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ENTRY #35 | fibrous tectonics
00 /// ABSTRACT
The inherent possibilities of composites present an exciting frontier in architecture that has remained largely untapped. In light of the current computational capacities and new digital tools in manufacturing, composites are just beginning to re-situate themselves in the field of architecture. Efficiency and durability coupled with a load bearing capacity make a strong case for the use of composites as a primary building material.This potential for an efficient “one off” composite architecture empowered by digital manufacturing and computation, is where the research is positioned.
At present, the research has been focused on exploring surface composite structures through a reinvention of the ‘mold’. This approach has involved using inflated bladders, rather than traditional molds of milled foam or aluminum in order to produce composite structures. In doing so, the benefits of inflatables are all encompassing. Not only do they allow for inexpensive transportation and rapid deployment, but they also lend themselves to the production of large scale structures through the simple use of air and pressure, thus minimizing both material and effort. This lies in stark contrast to traditional composite manufacturing techniques which require molds to be milled out of solid aluminum blocks or high density foam volumes, whereas inflatable molds are easily heat seamed and inflated. When considering issues of scalability, traditional molding techniques demand significantly more labor, material, and with that, overarching costs. Inflatable molds however, require only more air.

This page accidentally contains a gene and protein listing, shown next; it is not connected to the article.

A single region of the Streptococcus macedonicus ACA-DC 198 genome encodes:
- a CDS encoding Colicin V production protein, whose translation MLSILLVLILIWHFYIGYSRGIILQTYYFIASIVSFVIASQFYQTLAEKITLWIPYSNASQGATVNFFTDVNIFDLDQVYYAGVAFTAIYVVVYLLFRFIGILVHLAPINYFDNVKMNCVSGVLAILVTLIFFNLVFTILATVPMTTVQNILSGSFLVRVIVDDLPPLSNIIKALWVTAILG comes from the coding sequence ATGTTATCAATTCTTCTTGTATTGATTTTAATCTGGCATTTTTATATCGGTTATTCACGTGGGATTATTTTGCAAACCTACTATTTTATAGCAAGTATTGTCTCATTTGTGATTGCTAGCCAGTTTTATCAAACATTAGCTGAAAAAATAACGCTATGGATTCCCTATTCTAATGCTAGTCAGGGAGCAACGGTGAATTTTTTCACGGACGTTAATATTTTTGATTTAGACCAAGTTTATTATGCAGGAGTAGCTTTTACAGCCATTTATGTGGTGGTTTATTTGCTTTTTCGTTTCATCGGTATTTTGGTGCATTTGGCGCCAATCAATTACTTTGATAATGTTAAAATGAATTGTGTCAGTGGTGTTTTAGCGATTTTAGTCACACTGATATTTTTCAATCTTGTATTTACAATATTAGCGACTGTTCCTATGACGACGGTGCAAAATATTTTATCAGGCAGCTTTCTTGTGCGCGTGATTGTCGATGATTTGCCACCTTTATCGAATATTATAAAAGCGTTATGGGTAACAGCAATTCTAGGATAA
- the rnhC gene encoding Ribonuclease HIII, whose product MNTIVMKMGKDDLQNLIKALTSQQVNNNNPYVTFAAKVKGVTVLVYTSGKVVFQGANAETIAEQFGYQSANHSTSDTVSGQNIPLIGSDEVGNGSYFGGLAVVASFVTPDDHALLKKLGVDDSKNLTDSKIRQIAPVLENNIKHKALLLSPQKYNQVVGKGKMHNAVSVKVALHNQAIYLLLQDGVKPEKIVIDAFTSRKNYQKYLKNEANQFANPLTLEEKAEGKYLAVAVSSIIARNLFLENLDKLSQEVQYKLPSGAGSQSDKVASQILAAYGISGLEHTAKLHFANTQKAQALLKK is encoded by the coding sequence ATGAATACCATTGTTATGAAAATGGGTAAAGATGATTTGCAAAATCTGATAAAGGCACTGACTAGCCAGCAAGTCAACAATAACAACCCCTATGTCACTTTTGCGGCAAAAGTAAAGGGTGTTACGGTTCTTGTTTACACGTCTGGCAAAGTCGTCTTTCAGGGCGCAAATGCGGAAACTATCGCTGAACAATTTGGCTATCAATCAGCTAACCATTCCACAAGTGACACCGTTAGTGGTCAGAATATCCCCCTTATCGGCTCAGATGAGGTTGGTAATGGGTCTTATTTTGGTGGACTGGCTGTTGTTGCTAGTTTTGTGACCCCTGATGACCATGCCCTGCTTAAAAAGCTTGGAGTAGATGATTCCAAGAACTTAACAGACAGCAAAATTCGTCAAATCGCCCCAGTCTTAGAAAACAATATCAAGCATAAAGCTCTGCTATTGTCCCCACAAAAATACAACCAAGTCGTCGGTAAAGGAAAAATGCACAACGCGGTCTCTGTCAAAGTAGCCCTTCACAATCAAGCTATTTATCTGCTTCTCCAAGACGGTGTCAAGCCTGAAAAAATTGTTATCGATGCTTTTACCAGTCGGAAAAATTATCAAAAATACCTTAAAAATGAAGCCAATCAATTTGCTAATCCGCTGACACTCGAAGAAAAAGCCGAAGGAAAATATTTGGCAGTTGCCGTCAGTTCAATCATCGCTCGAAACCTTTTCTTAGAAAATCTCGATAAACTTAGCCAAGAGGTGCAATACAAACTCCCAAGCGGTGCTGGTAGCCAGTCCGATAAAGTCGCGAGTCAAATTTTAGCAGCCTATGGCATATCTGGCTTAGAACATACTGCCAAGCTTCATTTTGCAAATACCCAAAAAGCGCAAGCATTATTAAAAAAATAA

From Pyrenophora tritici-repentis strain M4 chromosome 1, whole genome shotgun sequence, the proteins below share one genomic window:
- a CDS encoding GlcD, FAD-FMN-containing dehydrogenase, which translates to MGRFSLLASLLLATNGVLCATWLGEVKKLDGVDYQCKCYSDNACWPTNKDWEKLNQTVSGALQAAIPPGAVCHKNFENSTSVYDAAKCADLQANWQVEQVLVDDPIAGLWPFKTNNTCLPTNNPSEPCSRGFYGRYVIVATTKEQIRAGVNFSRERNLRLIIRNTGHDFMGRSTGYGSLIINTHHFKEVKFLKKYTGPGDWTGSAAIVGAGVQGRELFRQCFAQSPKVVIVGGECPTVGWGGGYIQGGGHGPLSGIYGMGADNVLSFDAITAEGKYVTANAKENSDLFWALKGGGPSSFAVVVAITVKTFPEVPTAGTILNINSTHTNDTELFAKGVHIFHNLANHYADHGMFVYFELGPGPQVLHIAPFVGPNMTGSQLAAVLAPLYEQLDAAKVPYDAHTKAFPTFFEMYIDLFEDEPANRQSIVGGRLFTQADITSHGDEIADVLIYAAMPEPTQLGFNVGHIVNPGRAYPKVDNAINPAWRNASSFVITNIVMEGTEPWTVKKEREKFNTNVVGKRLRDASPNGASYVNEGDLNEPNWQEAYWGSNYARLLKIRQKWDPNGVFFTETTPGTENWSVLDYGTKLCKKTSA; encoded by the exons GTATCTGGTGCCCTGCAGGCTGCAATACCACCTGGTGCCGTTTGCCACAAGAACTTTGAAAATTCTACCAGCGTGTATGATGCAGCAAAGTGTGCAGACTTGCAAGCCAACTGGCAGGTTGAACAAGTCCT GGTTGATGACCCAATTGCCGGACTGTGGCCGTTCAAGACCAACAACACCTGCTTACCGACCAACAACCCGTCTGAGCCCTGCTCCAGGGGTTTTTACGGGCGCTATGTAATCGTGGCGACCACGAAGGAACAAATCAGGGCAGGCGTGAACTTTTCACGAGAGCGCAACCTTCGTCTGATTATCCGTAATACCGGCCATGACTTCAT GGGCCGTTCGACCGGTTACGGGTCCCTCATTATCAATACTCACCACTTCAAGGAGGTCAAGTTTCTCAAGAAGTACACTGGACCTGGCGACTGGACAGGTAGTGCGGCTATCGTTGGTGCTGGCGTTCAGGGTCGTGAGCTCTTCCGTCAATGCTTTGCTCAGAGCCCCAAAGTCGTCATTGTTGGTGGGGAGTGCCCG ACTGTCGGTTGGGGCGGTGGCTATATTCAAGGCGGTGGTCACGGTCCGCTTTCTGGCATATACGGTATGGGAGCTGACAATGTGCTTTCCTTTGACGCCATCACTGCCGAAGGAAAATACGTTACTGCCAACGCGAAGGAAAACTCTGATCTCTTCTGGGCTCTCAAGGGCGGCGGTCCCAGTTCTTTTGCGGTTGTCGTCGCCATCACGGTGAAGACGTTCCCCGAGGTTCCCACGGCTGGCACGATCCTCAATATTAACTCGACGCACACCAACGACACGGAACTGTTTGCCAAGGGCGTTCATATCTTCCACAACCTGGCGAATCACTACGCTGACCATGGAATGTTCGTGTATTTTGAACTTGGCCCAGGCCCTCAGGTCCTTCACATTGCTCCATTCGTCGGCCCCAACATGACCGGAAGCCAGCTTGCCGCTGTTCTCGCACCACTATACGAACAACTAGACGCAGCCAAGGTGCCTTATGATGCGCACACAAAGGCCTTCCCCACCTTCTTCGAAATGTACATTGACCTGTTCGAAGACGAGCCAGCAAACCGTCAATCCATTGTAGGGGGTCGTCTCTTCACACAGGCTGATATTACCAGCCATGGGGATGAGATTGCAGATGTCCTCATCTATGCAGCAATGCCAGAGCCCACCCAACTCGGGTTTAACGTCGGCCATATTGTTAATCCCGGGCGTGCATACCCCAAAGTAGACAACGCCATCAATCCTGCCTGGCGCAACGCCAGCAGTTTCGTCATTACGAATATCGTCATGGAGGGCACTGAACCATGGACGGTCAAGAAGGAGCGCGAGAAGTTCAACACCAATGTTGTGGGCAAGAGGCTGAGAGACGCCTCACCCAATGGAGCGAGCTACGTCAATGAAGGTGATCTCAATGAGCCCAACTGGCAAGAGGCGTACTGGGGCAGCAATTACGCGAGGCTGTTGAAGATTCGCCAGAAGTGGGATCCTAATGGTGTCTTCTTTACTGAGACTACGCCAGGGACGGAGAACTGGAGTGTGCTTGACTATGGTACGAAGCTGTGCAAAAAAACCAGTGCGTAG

Coupled with the rethinking of molding techniques is a consideration in the technological methodologies in order to produce such composite structures. The research looks to the new developments in the composite industry, such as Resin Transfer Molding (RTM) and Vacuum Assisted Resin Transfer Molding (VARTM). These processes greatly simplify the manufacturing of composites and eliminate much of the manual labor traditionally associated with composite structures. By taking advantage of the existing vacuum bag used for compaction while producing composites, the VARTM process pulls resin through the bag under vacuum pressure, thus wetting out the fibers and eliminating typical layup deficiencies while producing a nearly weightless composite structure.
01 /// PROTOTYPES
Embedded in the notion of architectural innovation is an intimate consideration of materiality. In the capacity to understand material systems and manufacturing techniques, the discovery for variable forms of architecture may unfold and present themselves as what was, previously unforeseen possibilities. In this unfolding, therein lies the necessity for full scale investigation and exploration in order to develop comprehensively the relationships and synthesis between materiality and constructability. The 16 prototypes presented here, were constructed over two years of research. Through the physical experimentation the final workflow emerged.
02 /// SHELTER